Sunday, May 29, 2011

The Duchess of Malfi at UWA

By John and Tracy

Last night we saw the closing night performance of John Webster’s darkly tragic play The Duchess of Malfi (written 1612-13), directed by Steve Chinna with a cast drawn from UWA’s English & Cultural Studies theatre students.

From the moment we sat down the show looked promising – a simple set with plain flats – and the opening dance scene was eye-catching. Other than the odd piece of furniture – and at one point a starkly menacing coffin – most of the scene changes required nothing more than the deft shifting of these flats, ably handled by the cast.

I love the kind of understated design and direction that is not so minimalist as to be pretentious, but knows how to enhance a complicated plot and set of characters by keeping it streamlined.

I agree with what Tracy says above. It’s a richly cross-genre play, ranging from wit through an almost surreal burlesque (at least to modern tastes), through horror, to a more ‘conventional’ (maybe read ‘modern’) notion of tragedy. Teasing all these elements out so effectively shows what a brilliant director Steve Chinna is.

Tracy and I have worked with Steve before, and he and I are colleagues at UWA. I have met few directors and thinkers on theatre with as much depth, creativity and versatility as Steve. All his skills were on display in this production.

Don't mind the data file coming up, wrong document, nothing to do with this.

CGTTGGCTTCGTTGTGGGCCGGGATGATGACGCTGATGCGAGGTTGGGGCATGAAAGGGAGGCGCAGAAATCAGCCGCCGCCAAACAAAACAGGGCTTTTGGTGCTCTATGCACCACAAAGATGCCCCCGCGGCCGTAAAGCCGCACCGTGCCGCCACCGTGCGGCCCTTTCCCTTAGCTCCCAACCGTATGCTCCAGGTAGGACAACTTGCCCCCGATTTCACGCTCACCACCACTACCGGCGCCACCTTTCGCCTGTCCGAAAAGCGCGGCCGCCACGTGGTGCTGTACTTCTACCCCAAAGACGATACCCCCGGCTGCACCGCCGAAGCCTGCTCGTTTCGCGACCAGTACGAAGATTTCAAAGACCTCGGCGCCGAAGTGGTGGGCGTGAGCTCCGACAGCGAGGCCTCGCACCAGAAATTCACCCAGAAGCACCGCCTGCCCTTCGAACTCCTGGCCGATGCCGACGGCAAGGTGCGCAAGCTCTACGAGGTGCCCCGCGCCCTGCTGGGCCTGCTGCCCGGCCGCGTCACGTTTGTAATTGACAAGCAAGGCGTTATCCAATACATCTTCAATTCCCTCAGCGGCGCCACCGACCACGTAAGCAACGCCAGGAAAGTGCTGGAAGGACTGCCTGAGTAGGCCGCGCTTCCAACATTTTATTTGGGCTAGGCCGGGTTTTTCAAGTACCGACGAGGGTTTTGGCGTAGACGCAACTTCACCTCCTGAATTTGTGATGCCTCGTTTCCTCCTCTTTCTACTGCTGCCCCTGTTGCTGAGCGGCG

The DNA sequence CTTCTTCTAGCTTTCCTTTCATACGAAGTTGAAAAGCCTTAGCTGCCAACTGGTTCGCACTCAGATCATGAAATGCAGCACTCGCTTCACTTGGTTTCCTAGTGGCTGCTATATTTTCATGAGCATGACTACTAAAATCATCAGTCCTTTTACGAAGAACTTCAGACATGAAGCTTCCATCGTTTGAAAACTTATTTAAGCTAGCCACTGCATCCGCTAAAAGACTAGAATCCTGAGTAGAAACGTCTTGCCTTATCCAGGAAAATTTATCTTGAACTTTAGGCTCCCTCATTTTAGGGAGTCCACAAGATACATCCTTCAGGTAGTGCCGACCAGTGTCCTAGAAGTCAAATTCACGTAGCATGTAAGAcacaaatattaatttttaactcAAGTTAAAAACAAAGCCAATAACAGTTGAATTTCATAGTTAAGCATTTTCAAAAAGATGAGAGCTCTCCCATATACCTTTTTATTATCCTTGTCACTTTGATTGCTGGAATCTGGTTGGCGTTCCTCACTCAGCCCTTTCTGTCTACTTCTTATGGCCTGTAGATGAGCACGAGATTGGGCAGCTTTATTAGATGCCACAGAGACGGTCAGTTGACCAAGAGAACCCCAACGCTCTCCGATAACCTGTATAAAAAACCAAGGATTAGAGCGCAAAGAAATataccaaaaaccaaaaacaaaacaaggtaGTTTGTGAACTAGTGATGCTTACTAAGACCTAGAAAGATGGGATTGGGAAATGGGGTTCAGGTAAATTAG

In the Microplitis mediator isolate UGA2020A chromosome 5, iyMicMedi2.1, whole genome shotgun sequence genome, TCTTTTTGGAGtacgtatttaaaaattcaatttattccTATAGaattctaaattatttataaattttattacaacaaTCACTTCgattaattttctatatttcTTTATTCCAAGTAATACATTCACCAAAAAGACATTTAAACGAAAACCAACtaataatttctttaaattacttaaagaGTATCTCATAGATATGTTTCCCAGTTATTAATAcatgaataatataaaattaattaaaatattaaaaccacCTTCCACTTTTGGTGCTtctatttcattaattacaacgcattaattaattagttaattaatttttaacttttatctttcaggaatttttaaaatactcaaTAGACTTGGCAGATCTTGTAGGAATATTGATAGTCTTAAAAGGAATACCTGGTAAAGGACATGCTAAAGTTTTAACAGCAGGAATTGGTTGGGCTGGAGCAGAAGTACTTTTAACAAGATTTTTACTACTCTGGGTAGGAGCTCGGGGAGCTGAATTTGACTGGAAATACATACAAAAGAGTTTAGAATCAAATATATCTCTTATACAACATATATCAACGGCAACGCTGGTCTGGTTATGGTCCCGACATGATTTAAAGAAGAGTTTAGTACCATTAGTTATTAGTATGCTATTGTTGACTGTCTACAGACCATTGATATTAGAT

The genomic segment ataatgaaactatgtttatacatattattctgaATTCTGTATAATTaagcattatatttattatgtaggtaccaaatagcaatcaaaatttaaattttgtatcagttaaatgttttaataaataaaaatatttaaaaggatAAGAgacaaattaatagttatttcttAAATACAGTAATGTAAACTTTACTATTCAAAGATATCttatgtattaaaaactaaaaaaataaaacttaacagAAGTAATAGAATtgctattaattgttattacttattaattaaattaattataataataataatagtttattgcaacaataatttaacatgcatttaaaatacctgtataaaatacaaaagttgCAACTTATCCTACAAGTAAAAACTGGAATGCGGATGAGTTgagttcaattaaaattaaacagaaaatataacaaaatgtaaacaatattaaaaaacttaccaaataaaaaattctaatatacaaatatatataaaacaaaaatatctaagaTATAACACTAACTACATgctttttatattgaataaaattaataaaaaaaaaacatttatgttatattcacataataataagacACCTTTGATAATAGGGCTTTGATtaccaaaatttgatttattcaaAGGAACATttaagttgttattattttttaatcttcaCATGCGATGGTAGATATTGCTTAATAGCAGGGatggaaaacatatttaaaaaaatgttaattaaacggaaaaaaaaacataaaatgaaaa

It’s such an intense blast of grotesque psycho-trauma fully charged not only to entertain but to challenge us as audience. It even asks questions of the theatre itself. This play includes some of the most memorable lines in English-language theatre. Beneath its in-your-face drama is an almost surprising subtlety, so hard to weave in a world in which the “ten thousand several doors” that death has, “for men to take their exits”, are almost default settings.

This brings to mind two of this production’s great aspects: the entries and exits that were deft and often stimulating in themselves, ominous and full of suggestion; and also the skilful handling of the substitutions within the blank verse, the movements into prose speech (e.g. Antonio), and the mini-closures of rhyming couplets. Steve Chinna is a supreme interpreter of verse in drama, much like Tim Cribb of Cambridge University.